(ORDO NEWS) — A team led by researchers from the University of North Carolina at Chapel Hill has discovered a previously unseen treasure trove of massive black holes in dwarf galaxies. Newly discovered black holes provide a glimpse into the life history of the supermassive black hole at the center of our own Milky Way galaxy.
It is believed that the Milky Way, being a giant spiral galaxy, was formed as a result of the merger of many smaller dwarf galaxies. For example, the Magellanic Clouds that are visible in the southern sky are dwarf galaxies that will merge with the Milky Way in the future.
Each dwarf galaxy can bring with it a central massive black hole tens or hundreds of thousands times the mass of our Sun, which may be destined to be swallowed up by the Milky Way’s central supermassive black hole.
But how often dwarf galaxies host a massive black hole is unknown, leaving a key gap in our understanding of how black holes and galaxies grow together. A new study published in the Astrophysical Journal helps fill this gap by showing that massive black holes are many times more common in dwarf galaxies than previously thought.
“This result just blew me away because these black holes used to hide in plain sight,” said Mugdha Polymera, lead author of the study and a graduate student at UNC-Chapel Hill.
Black holes are usually discovered when they are actively growing, absorbing gas and stardust orbiting around them, causing them to glow intensely.
UNC-Chapel Hill professor Sheila Kannappan, Polymer’s adviser and co-author of the study, compared black holes to fireflies.
“Like fireflies, we only see black holes when they’re glowing – when they’re growing – and glowing holes give us a clue about how many of them are still missing.”
The problem is that while growing black holes glow with characteristic high-energy radiation, young newborn stars can also glow.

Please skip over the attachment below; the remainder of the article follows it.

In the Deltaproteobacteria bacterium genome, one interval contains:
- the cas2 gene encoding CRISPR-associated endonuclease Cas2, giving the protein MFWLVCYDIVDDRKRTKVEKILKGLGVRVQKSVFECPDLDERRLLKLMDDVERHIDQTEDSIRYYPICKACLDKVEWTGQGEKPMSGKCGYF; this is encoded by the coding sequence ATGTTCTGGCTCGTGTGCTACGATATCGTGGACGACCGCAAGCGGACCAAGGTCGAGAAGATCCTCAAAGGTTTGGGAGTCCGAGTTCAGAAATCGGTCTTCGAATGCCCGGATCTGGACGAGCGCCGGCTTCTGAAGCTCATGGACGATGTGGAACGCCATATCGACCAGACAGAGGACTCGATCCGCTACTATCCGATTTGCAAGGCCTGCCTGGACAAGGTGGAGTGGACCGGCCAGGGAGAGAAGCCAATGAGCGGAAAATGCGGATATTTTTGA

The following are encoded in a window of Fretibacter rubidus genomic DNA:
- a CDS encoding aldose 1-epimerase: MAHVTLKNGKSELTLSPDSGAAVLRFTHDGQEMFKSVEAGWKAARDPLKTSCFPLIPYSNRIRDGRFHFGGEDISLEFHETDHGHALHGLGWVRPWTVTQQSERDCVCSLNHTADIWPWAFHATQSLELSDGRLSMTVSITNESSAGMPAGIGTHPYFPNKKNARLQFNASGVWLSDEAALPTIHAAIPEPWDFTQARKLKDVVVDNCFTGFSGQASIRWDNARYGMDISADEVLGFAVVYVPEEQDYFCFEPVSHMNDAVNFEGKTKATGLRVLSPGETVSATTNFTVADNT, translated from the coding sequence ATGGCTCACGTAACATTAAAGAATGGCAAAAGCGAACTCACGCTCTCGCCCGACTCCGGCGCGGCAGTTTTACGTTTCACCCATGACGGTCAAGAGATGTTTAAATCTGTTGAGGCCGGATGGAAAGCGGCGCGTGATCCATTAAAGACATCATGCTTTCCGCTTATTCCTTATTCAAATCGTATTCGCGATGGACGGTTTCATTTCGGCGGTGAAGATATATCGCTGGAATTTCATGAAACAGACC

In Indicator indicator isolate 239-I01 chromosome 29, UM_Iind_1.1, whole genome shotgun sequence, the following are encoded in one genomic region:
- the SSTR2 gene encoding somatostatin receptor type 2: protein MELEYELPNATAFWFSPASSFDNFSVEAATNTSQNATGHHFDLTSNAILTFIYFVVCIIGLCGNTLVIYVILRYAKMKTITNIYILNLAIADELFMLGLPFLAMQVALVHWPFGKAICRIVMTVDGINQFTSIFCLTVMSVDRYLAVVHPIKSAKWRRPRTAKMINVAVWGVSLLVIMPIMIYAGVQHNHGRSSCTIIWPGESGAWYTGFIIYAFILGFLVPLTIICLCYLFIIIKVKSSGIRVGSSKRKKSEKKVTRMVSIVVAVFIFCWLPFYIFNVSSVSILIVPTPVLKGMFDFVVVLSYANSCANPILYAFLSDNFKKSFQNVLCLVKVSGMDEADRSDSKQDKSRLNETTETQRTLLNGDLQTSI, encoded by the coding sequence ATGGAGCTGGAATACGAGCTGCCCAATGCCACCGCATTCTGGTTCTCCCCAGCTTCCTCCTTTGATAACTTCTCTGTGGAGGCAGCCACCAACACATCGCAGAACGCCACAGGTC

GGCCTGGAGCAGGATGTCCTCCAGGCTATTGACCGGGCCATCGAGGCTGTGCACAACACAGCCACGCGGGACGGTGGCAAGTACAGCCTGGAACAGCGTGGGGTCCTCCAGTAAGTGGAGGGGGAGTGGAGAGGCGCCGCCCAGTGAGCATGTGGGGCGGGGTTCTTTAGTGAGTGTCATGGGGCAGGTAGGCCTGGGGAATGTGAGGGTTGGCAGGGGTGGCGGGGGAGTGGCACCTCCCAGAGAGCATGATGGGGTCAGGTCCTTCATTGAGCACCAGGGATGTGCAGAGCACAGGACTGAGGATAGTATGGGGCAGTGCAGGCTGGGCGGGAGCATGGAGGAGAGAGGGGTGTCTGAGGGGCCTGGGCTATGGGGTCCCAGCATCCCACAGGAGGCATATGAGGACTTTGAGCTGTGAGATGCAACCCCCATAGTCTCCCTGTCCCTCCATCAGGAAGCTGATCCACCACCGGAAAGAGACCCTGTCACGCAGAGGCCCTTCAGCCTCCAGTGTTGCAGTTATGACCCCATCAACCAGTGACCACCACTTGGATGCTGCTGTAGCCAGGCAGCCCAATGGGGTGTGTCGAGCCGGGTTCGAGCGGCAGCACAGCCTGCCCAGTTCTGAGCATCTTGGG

Traditionally, astronomers distinguish growing black holes from new star formations using diagnostic tests that rely on the detailed features of each galaxy’s visible light when it is spread out into a rainbow-like spectrum.
The road to discovery began when senior students working with Kannappan tried to apply these traditional tests to galaxy survey data. The team realized that some galaxies are sending mixed messages: two tests point to growing black holes, and a third only to star formation.
“In previous work, such ambiguous cases were simply discarded from the statistical analysis, but I had a hunch that these could be undiscovered black holes in dwarf galaxies,” Kannappan says.
She suspects that the third, sometimes controversial, test was more sensitive than the other two to the typical properties of dwarf galaxies: their simple elemental composition (mostly primordial hydrogen and helium from the Big Bang) and high rates of new star formation.
Study co-author Chris Richardson, an associate professor at Elon University, confirmed using theoretical simulations that the mixed message test results are exactly what theory predicts for a primordial dwarf galaxy with a high star formation rate containing a growing massive black hole.
“The fact that my simulations matched the results of the Kannappan group made me excited to explore the implications for galaxy evolution,” Richardson said.
Census of Growing Black Holes
Polymera has taken the trouble to build a new census of growing black holes, focusing on both traditional and mixed types. She obtained published measurements of the spectral characteristics of visible light to test for the presence of black holes in thousands of galaxies, discovered in two Kannappan-led surveys, RESOLVE and ECO.
These surveys include ultraviolet and radio data ideal for studying star formation: While most astronomical surveys sample large and bright galaxies, RESOLVE and ECO provide a complete inventory of the vast volumes of the modern universe, which is abundant in dwarf galaxies.
“It was important to me that we not shift our search for black holes towards dwarf galaxies,” says Polymera. “But after studying the entire census, I found that a new type of growing black holes is almost always found in dwarf galaxies. I was shocked by the numbers when I first saw them.”
More than 80 percent of all the growing black holes she found in dwarf galaxies belonged to the new type.
The result seemed too good. “We were all nervous,” Polymera said. “The first question that came to my mind was: Have we missed the way that extreme star formation itself might explain these galaxies?”
She has spearheaded an exhaustive search for alternative explanations related to star formation, modeling errors, or exotic astrophysics. In the end, the team was forced to conclude that the newly discovered black holes were real.
“We’re still hurting ourselves,” Kannappan says. “We’re looking forward to new ideas. The black holes we’ve found are the basic building blocks of supermassive black holes like the one in our Milky Way. There’s so much we want to know about them.”
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